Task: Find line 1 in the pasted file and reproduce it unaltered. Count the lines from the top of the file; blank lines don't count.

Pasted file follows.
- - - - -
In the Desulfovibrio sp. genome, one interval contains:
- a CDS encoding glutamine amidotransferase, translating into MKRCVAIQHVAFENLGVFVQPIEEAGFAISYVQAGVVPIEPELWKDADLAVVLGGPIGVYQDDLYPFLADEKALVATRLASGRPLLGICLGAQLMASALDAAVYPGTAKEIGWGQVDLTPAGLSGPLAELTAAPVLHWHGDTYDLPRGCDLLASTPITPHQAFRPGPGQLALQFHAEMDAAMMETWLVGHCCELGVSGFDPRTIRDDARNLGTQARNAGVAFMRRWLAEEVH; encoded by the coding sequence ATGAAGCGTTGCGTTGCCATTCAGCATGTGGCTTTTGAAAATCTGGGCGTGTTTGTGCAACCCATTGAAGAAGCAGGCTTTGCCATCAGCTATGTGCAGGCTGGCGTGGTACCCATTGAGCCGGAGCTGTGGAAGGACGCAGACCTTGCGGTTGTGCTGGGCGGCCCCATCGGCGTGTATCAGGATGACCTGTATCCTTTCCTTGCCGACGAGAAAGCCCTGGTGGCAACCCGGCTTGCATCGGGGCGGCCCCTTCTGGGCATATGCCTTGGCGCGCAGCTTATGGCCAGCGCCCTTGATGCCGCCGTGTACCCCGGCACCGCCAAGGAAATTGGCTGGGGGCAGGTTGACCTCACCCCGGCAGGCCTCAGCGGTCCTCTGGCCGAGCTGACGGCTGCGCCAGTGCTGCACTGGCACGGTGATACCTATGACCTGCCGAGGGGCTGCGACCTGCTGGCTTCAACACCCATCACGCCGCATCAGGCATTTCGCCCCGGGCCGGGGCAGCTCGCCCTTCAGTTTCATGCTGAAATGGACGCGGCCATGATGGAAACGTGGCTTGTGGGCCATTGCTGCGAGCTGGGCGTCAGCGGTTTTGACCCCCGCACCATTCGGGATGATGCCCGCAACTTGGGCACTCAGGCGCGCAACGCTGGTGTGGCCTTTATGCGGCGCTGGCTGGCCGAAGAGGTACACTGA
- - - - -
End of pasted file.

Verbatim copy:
In the Desulfovibrio sp. genome, one interval contains: